Lucia di Lammermoor Makes a Triumphant Return to the Teatro Real

SpainSpain Donizetti, Lucia di Lammermoor: Teatro Real Chorus and Orchestra / Daniel Oren (conductor), Teatro Real, Madrid, 25 & 26.6.2018. (JMI)

Teatro Real’s Lucia di Lammermoor © J. del Real


Lucia – Lisette Oropesa/Venera Gimadieva
Edgardo – Javier Camarena/Ismael Jordi
Enrico – Artur Rucinski/Simone Piazzola
Raimondo – Roberto Tagliavini/Marco Mimica
Arturo – Yijie Shi
Alisa – Marina Pinchuk
Normanno – Alejandro del Cerro


Direction – David Alden
Sets – Charles Edwards
Costumes – Brigitte Reiffenstuel
Lighting – Adam Silverman

Lucia di Lammermoor has been missing from the Teatro Real schedule since November 2001, a long absence for such a popular title. One had the impression at these performances that the public was keen to see this Donizetti masterpiece again – their reaction was much more enthusiastic than what might have been expected.

This is the David Alden production that premiered at the London Coliseum in February 2010: it has subsequently been seen in a number of other cities, from Göteborg and Toronto to Washington and Oslo. The action has been moved from the seventeenth century to the nineteenth, the time of the opera’s composition, and it all takes place indoors on a fairly dark stage. It does not open with Normanno and the servants in search of Edgardo, but rather at the Ashtons’ mansion where Enrico and Lucia are playing with dolls and toys like two childish adults. The arrival of Arturo clearly shows that this is a marriage of convenience since the Ashtons are quite inclined to satisfy the new husband and his people. The mad scene develops with Arturo’s corpse in the background, which Lucia approaches at the end; I am afraid someone threw too much red paint about since you cannot imagine that much blood coming from one body. Finally, the Ravenswood Cemetery scene could be anywhere, and the opera ends with Lucia’s corpse seated on a chair and (surprise, surprise) it remains perfectly upright.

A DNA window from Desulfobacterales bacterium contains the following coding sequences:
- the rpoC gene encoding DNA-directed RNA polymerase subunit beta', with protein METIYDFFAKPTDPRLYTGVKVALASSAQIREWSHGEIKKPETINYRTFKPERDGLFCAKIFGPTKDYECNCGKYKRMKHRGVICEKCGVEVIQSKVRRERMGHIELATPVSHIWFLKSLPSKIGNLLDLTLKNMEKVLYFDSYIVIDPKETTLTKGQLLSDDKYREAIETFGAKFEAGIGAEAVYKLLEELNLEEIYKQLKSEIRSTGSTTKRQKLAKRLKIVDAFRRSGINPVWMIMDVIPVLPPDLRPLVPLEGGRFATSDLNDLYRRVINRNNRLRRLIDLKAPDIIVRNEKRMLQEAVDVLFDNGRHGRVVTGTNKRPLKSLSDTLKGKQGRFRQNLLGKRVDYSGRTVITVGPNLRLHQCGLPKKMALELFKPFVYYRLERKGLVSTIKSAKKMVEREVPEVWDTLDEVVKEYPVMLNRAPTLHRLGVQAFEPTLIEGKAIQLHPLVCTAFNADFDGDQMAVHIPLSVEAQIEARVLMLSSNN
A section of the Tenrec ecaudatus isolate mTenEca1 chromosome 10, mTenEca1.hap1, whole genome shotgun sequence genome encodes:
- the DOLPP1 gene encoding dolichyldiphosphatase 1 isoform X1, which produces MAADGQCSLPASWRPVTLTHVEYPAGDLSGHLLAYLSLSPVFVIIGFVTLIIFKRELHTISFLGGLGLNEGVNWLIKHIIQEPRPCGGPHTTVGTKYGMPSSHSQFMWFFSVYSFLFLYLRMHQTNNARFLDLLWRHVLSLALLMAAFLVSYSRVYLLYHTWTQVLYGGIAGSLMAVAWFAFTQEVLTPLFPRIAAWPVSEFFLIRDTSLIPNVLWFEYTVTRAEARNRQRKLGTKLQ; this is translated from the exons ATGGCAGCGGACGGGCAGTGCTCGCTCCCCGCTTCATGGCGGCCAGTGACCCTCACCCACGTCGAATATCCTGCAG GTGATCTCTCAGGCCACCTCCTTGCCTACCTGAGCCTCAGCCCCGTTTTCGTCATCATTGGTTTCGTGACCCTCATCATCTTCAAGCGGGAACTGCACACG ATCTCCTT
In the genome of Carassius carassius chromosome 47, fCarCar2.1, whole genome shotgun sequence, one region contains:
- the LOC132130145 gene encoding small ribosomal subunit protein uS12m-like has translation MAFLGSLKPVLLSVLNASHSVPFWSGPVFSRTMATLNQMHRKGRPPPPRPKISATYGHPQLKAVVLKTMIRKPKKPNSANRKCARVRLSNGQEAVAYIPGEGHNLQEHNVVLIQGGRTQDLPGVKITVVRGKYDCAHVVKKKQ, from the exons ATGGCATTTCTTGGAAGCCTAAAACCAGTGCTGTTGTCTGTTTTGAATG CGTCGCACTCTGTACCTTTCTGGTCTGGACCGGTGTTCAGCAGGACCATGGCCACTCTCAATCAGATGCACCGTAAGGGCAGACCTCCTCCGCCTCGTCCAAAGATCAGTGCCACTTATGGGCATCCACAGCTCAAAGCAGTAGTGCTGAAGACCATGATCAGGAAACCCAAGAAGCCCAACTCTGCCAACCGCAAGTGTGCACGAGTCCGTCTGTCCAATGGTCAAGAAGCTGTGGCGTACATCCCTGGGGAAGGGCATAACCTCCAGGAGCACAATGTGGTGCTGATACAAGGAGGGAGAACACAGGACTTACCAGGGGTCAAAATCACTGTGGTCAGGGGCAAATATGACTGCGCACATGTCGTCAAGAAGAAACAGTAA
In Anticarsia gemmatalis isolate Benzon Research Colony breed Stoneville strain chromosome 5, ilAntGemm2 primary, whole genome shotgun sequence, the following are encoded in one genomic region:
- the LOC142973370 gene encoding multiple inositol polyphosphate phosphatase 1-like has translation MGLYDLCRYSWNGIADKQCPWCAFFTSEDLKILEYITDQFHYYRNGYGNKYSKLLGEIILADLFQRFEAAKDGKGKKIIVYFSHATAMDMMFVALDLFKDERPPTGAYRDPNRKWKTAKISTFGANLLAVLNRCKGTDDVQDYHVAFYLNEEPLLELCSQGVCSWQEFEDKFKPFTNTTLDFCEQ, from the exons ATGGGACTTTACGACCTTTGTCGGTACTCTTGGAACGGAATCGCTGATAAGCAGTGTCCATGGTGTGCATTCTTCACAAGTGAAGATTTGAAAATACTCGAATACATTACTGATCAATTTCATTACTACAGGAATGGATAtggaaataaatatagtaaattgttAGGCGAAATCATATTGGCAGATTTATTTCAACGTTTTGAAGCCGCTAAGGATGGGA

The costumes are all in dark colours, and the lighting is effective. The direction of the actors and the crowds is outstanding, and Alden proves that he is a true master of theatre.

Conductor Daniel Oren seemed more restrained on the podium than on other occasions, but there was still intensity in his conducting and a good control of the stage. The version offered here was complete, and even included the interventions of Enrico, Normanno and Raimondo that close the mad scene, a true anticlimax. There were excellent performances from both orchestra and chorus.

The interpreter of Lucia in the first cast, soprano Lisette Oropesa, met with great success but, for my taste, the audience’s reaction was somewhat excessive. She is an excellent singer with an attractive, well-handled voice, and a superb actress capable of conveying emotion. Overall, she was outstanding as Lucia, but this character needs more than what a light soprano can offer. That was fashionable in the second half of the nineteenth and first half of the twentieth century – until the arrival of María Callas, who showed that Lucia requires a more dramatic soprano. Since then we have had exceptional interpreters, among them Joan Sutherland, June Anderson and Diana Damrau; the latter was the indisputable Lucia until she abandoned the character. But Lisette Oropesa is a much lighter soprano, remarkable and even outstanding, but still a light soprano.

In the ‘mad scene’, where Lucia twice refers to the ghost, she has to show that her voice has power down below, and that is not the case with Oropesa. In addition, her very top notes are too metallic and reduced in size. In short, I thought she was excellent but not spectacular enough – in my opinion – to warrant the standing ovation the audience gave her.

The second cast featured Venera Gimadieva, who has appeared at the Teatro Real on previous occasions. She did well but wasn’t extraordinary – she too is a light or light-lyric soprano – and her performance did not match that of Lisette Oropesa, especially in terms of transmitting emotion to the public.

Javier Camarena was magnificent as Edgardo, singing with gusto and brilliance from start to finish. For my taste he was better suited to his role than his co-star was, although the public did not reward him in the same way. His final scene was outstanding, and he even dared to add a high D in his final aria. A great Edgardo!

The best singing in the second cast came from Ismael Jordi. He gave an outstanding performance, singing with great taste and expressiveness.

Artur Rucinski did nicely in the part of Enrico, with a well-suited voice and good interpretive skills, but Simone Piazzola’s performance was disappointing. His voice did not run easily, and his Enrico was no more than routine.